Scroll Top

Novel Method for Modifying Polymers Holds Promise for Innovation in Materials Design

Novel Method for Modifying Polymers Holds Promise for Innovation in Materials Design

Aleksandr Zhukhovitskiy holds a polymer solution sample for gel permeation chromatography. Photo by Rachael Ditzler

June 14, 2024 | By Dave DeFusco

Researchers from UNC Chemistry Department and the University of Minnesota have introduced a novel method to alter the structure of polymers after they’ve been produced without changing their chemical composition, according to their paper, “Architectural Editing of Polyesters and Polyurethanes via Palladium(II)-Catalyzed [3,3]-Sigmatropic Oxo-Rearrangements” in the Journal of the American Chemical Society.

This new technique holds significant promise for enhancing the properties of polymers, which are the basis of many modern materials and essential in numerous industrial applications. Polymers derive much of their functionality from their structural configuration. High-density polyethylene (HDPE), for example, has a linear structure, while linear low-density polyethylene (LLDPE) contains short branches. These structural differences affect how these materials react to heat, mechanical stress and other physical forces.

“Traditionally, once polymers are synthesized, their architecture is considered immutable,” said Rachael Ditzler, lead author of the paper and a Ph.D. student in chemistry at UNC-Chapel Hill. “However, this new method challenges that notion, offering a way to transform these structures and thereby tailor the material properties to specific needs.”

The researchers focused on a chemical reaction known as the [3,3]-sigmatropic oxo-rearrangement (SOR), which was first identified in the 1960s. This reaction, using palladium(II) salts as catalysts, rearranges the polymer backbone, effectively converting branched polymers into linear ones, or vice versa, under thermodynamic control. Unlike traditional methods that require new catalysts or combinations of monomers, this innovative approach requires only a single catalyst.

“The process is analogous to morphing spaghetti into rotini after the pasta’s been cooked,” said Aleksandr Zhukhovitskiy, a corresponding author of the paper, William R. Kenan, Jr. Fellow and assistant professor of chemistry at UNC-Chapel Hill.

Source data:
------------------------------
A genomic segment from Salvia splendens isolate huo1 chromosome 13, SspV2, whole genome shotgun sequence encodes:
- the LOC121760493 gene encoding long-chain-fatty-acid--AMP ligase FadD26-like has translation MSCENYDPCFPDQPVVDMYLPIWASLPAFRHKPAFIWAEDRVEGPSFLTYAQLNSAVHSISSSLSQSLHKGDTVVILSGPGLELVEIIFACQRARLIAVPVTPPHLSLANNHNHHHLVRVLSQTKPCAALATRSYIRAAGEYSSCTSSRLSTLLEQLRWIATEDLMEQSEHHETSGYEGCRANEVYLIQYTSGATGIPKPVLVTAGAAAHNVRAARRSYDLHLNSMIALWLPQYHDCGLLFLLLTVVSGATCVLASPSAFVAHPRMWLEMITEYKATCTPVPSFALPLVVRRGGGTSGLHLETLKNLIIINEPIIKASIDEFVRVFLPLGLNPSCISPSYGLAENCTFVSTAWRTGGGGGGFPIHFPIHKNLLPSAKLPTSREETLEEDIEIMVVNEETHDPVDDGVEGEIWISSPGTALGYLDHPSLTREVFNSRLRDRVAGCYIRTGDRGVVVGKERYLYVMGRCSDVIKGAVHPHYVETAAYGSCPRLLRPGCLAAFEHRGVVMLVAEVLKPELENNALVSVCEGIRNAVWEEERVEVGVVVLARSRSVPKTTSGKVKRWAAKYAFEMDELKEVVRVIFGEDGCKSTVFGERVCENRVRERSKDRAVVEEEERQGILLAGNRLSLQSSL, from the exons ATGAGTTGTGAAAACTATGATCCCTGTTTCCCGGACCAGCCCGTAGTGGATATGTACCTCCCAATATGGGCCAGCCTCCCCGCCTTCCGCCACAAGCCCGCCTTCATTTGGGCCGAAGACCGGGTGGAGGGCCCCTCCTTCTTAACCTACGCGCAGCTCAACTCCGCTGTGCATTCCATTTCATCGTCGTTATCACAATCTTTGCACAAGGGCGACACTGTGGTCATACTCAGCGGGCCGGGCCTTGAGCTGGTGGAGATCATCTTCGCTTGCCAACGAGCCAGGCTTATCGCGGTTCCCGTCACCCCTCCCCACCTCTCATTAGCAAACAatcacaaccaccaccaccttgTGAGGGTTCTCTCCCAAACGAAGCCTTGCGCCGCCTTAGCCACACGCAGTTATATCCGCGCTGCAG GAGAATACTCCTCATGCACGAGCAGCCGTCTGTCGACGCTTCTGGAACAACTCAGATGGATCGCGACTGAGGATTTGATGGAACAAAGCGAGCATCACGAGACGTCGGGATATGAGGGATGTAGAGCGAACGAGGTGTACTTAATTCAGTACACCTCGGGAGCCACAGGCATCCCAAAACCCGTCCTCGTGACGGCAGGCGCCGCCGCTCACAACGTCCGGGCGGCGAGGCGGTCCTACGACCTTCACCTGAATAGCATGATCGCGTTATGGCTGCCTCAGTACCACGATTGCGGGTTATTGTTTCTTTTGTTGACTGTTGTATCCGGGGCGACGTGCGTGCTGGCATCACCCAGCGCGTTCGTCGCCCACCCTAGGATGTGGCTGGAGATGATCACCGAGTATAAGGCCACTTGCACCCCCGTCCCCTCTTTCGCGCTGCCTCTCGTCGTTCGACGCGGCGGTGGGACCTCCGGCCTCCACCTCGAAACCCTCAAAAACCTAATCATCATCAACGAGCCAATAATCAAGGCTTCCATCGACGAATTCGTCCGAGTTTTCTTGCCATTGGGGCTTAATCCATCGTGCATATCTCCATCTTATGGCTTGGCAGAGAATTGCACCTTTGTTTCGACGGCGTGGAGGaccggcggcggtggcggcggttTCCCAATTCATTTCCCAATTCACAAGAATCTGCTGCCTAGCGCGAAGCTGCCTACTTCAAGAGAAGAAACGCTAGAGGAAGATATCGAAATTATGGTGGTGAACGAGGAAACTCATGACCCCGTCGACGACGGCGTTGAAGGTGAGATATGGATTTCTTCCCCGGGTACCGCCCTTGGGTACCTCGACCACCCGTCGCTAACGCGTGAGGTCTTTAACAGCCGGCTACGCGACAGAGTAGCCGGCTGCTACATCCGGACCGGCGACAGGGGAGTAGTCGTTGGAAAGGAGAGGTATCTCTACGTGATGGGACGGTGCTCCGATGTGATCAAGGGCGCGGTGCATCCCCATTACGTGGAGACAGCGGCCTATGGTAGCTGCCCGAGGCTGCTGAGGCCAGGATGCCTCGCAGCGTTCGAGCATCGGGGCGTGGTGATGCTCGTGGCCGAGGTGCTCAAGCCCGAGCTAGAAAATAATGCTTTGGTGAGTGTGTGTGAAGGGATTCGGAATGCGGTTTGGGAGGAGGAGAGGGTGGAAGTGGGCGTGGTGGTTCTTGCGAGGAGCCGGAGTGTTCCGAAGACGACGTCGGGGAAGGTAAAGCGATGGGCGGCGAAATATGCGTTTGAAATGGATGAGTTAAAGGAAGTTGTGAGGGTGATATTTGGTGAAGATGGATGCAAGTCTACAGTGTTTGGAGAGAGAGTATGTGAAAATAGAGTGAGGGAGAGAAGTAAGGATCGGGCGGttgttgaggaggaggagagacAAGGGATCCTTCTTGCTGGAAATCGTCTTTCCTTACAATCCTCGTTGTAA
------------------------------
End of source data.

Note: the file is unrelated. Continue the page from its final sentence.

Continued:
This method also was effective with two types of polyesters (PE1 and PE2) and two types of polyurethanes (PU1 and PU2). The palladium(II)-catalyzed reaction converted these polymers from branched to linear structures without breaking the polymer chains, thus maintaining their essential properties while achieving desired structural changes.

“The generality of this reaction initially surprised us,” said Ian Tonks, a corresponding author of the paper and the Lloyd H. Reyerson professor of chemistry at the University of Minnesota. “Any polymer with a double bond in the right location could in principle undergo rearrangement. Now that we know what to look for, we are looking for similar patterns in other polymers that we can apply this strategy toward.”

Thermodynamic calculations, which aligned with the outcomes of their experiments, indicated that these materials react differently due to their varying levels of stability. For example, transforming one polyester from branched to linear lowered its glass transition temperature—a key parameter that helps determine how a material will behave under different temperature conditions—making it less rigid. Similar changes were observed in other tested polymers.

“This rearrangement also introduces a carbon-carbon double bond into the backbone, which gives us a good handle to break down the polymer using well-precedented strategies,” said Rachel Rapagnani, co-lead author on the manuscript and a Ph.D. student at the University of Minnesota.

Polyurethanes exhibited even more noticeable changes. Some types became insoluble, while others showed significant increases in toughness and flexibility, meaning they could bend more without breaking.

“This innovative method allows for precise adjustments to polymer structures, resulting in materials with tailored properties,” said Ditzler. “The ability to modify the architecture of polymers post-synthesis opens new avenues for materials design and application, offering a versatile tool for creating advanced materials suited to specific industrial needs.”

Potential applications of this method are vast, ranging from improving the durability and flexibility of materials used in construction and automotive industries to enhancing the recyclability of polymers, contributing to more sustainable materials management practices.

“As we continue to explore the capabilities and applications of this new technique,” said Zhukhovitskiy, “it is poised to expand the possibilities for innovation in materials design.”


Privacy Preferences
When you visit our website, it may store information through your browser from specific services, usually in form of cookies. Here you can change your privacy preferences. Please note that blocking some types of cookies may impact your experience on our website and the services we offer.